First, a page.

Living in Costa Rica means your children will get megadoses of outdoor time.

Many expat parents move to Costa Rica with an idyllic vision of their children living a different life — one full of freedom and an intimate connection with nature. Even for those who come to see it as the best decision they ever made, the transition may be tougher than imagined. Perhaps they didn’t foresee the kinds of struggles and cultureshock that are part of the pura vida dream package.

Relocating to a different country is an adventure of mind-boggling proportions. You have to deeply contemplate the positive and negative life-changing impacts, especially when kids are in the picture. It always takes a leap of faith, with knowledge as your safety net. Thorough research is the key to making informed decisions with confidence and mindfulness about what to expect.



Costa Ricans take pride in their national literacy rate — an impressive 93 percent — and country-wide access to free public schools even in the remotest communities. Other educational options become more limited the further away from San José children are living, particularly in rural areas.

Private schools are the most popular choice among expats and higher-income Costa Ricans, offering enhanced quality of education, as well as safety, convenience, international recognition and multilingualism.

Homeschooling is another preference of many expat families. However, there is no accredited homeschool program for Tico children, who are legally required to attend a recognized public or private school until the sixth grade or age 14. Homeschooling is popular among teenagers who decide to work and “test out” their degree through either Maestro en Casa (14 years and older) or Bachillerato por Madurez (18 years and older). Both are distance learning systems established by the Ministry of Public Education (MEP). MEP exams may be taken by students whose school or learning method is not directly accredited in Costa Rica.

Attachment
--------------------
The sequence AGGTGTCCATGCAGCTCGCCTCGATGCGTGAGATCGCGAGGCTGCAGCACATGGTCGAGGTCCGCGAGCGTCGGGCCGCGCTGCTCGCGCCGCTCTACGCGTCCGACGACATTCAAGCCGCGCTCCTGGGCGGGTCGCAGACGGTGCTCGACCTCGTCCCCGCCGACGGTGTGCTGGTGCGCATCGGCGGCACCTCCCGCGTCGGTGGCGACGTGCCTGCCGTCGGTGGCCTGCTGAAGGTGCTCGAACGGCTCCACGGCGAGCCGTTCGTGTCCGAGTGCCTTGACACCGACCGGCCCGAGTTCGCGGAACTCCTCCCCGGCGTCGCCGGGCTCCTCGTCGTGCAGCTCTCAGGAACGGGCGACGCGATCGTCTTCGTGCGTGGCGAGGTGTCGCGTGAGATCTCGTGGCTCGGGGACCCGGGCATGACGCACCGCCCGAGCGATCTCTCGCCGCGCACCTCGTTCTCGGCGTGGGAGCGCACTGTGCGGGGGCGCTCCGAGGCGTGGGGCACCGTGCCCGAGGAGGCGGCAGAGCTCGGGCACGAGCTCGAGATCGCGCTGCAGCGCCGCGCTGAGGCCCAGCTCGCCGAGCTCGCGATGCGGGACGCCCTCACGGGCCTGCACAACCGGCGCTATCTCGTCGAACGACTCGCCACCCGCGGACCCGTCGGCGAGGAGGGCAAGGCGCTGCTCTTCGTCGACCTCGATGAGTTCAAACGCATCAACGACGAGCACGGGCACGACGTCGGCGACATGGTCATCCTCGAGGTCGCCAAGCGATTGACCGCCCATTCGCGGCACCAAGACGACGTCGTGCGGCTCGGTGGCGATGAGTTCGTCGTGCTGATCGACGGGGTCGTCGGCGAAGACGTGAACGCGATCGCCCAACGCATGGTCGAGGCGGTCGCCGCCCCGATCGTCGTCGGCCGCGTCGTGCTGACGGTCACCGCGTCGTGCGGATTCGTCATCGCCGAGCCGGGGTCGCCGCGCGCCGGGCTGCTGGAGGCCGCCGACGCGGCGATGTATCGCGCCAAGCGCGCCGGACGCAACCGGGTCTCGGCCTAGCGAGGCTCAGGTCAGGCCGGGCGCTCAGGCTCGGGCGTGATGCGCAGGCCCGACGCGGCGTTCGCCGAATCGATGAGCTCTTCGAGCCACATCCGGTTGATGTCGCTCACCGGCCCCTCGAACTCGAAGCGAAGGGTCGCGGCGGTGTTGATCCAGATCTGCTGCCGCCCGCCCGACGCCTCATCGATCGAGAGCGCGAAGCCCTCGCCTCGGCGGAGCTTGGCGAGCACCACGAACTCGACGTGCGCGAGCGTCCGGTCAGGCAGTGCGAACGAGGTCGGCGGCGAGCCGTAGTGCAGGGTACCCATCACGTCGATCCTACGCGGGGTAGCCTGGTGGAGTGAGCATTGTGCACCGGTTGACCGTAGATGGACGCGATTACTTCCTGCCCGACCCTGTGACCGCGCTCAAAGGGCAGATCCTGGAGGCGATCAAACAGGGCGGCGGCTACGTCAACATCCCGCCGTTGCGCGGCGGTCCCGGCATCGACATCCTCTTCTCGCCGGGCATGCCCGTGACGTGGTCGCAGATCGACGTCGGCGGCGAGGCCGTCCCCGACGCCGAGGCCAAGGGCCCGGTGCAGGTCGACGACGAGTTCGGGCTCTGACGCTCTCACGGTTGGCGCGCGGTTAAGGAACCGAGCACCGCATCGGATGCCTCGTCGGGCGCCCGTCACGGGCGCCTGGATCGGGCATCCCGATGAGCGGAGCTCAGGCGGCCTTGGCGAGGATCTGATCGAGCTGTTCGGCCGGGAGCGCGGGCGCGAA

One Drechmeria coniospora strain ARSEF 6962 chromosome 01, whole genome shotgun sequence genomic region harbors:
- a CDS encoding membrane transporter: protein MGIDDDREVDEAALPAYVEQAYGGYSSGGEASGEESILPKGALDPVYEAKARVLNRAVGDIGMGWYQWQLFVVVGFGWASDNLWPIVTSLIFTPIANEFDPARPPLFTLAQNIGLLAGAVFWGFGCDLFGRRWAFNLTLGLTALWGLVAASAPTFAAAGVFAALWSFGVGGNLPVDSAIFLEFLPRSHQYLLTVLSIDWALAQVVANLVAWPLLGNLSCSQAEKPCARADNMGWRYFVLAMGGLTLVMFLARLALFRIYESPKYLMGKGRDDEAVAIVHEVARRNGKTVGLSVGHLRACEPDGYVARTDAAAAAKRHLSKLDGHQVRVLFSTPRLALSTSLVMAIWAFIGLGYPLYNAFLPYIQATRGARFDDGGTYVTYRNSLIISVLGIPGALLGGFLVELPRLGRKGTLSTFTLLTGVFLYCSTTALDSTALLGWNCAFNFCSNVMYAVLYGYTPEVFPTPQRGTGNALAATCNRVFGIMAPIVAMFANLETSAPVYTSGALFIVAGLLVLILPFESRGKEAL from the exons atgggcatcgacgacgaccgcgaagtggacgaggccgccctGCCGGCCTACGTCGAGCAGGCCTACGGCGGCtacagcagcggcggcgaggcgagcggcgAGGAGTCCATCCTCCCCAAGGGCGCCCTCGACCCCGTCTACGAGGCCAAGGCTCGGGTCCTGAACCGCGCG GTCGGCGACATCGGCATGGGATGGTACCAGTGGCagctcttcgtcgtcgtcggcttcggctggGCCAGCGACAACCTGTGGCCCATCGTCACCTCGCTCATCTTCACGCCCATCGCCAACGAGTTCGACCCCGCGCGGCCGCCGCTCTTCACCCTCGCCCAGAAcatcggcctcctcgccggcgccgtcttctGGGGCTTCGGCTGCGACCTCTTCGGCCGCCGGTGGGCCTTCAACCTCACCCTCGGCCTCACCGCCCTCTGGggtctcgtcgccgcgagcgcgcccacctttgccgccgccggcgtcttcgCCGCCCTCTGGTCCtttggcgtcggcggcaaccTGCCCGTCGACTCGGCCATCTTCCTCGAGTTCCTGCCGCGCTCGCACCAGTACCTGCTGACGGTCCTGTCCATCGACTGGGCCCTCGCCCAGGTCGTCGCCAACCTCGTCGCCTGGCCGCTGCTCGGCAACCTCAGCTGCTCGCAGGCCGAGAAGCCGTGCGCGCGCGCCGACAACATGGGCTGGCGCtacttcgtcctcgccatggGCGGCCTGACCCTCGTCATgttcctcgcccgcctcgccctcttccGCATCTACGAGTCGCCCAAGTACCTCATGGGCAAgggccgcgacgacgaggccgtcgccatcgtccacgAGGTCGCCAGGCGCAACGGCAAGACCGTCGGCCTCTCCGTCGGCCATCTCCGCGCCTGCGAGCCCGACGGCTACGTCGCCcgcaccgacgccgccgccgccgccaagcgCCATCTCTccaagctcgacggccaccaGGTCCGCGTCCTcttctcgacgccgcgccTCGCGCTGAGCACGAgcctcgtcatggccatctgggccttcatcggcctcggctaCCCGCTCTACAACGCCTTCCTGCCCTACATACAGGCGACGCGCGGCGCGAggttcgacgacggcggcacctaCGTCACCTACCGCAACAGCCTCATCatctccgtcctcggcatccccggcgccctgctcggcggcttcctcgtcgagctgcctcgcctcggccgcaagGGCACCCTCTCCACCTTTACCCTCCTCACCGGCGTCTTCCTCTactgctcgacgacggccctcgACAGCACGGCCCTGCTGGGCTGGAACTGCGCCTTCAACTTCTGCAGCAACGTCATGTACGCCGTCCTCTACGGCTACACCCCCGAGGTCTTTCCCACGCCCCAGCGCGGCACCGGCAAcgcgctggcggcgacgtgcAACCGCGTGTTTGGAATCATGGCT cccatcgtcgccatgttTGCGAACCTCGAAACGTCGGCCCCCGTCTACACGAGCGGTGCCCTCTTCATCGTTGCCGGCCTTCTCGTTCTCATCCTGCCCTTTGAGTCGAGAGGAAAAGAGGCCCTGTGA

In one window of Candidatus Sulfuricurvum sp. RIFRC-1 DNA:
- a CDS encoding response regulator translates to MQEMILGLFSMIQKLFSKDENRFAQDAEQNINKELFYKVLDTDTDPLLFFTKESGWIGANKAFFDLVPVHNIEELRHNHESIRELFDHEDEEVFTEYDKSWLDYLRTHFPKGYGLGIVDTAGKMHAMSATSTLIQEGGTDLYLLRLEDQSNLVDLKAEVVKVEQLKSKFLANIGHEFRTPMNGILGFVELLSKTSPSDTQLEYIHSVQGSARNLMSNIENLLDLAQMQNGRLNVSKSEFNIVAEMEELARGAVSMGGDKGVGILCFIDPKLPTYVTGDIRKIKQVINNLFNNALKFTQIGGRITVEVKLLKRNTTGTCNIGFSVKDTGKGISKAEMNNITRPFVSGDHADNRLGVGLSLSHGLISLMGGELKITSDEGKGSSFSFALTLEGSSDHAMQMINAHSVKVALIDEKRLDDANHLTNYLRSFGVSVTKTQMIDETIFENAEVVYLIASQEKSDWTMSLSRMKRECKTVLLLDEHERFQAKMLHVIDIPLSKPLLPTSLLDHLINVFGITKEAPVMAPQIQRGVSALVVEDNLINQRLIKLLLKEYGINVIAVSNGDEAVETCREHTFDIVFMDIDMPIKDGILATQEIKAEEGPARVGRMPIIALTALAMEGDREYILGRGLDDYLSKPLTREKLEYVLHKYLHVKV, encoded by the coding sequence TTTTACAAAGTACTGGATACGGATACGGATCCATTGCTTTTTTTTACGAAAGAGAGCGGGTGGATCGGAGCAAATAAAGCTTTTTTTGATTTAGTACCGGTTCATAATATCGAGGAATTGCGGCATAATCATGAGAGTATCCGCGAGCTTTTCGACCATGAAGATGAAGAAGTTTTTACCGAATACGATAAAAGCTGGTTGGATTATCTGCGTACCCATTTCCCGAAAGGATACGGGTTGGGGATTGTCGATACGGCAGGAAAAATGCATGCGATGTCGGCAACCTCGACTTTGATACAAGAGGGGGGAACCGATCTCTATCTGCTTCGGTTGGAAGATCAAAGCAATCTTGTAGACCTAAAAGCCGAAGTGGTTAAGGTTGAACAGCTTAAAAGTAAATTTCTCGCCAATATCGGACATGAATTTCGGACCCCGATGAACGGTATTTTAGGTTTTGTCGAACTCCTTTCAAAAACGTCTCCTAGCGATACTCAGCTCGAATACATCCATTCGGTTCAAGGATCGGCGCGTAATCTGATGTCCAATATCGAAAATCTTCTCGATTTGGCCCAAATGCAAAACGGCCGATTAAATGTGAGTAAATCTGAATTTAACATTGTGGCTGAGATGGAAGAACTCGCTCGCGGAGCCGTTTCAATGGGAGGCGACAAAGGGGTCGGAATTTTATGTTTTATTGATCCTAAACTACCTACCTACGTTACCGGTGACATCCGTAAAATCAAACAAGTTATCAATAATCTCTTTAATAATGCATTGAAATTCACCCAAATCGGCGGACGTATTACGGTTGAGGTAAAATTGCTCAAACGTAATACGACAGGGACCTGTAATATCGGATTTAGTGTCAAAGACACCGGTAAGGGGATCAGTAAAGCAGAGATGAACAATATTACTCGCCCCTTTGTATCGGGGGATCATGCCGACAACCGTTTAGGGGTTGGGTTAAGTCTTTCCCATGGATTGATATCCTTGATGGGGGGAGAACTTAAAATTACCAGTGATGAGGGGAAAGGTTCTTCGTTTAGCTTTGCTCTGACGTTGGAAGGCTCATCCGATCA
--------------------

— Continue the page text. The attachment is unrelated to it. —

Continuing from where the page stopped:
Cost of living

The cost of living in Costa Rica depends on location. In tourist areas like Tamarindo, renting a home can cost just as much as in some parts of the United States, or even more.

Local foods tend to be cheap, especially if you shop at farmers’ markets and buy foods that are in season. On the other hand, imported foods can be very expensive. Expect to pay at least twice or three times more for your favorite foods exported here from back home.

Technology is also expensive in Costa Rica due to high import taxes, at least double what U.S. consumers would pay for the same product. Locals and expats get around this by bringing back expensive items purchased while traveling or asking friends or family members to do so when coming to visit.

In fact, spending more on your “e-essentials” — or learning to live with less than you thought possible — can be the toughest relocation adjustment for parents and kids alike. Yet stories of expats who, begrudgingly or not, adopt a relatively minimalist lifestyle in Costa Rica often have a happy ending. Less stuff, they discover, can be liberating! As a bonus, pay rates for babysitters and domestic workers are a lot lower here, freeing up more leisure time for family members to enjoy.

Health care

Health care in Costa Rica is free for all children, regardless of nationality or insurance status. Working Costa Ricans and residents pay taxes to help support this vital public service called La Caja (CCSS). A drawback is that waiting lists are often long, which can be problematic in emergencies. Although many expats take advantage of La Caja, others prefer to pay for the convenience and superb quality of private health care. It’s also relatively affordable; routine visits to a family doctor cost around $50 and you’ll pay about $80 to see a specialist. International and national private insurance may be purchased from the National Institute of Insurance (INS) or other providers.

Quality of life

Going to school and making friends in a foreign country is the best language immersion your kids could ever get. Before long, their Spanish chatter will be as fluent as a native speaker’s. This opportunity to grow up bilingual is a gift that lasts a lifetime. Neuroscience has shown the wondrous effects of language learning on a developing brain, while sociology explains how it expands cultural awareness. Economics research speaks to the increasing value of bilingual workers in the digital age of global connectivity.

“A good swim a day keeps the doctor away,” is how Costa Ricans attribute good health to the beach life. “Vitamin Sea,” as we call it, works with the sun’s amazing Vitamin D to help fend off sickness. If you’re up for a mountain trek instead, the air is just as fresh and the water just as pure. San José is another story, sadly, as far as pollution is concerned. Living in this metropolis does have perks though. You’re only a short drive away from nature, yet close to the amenities and fun stuff that city life offers.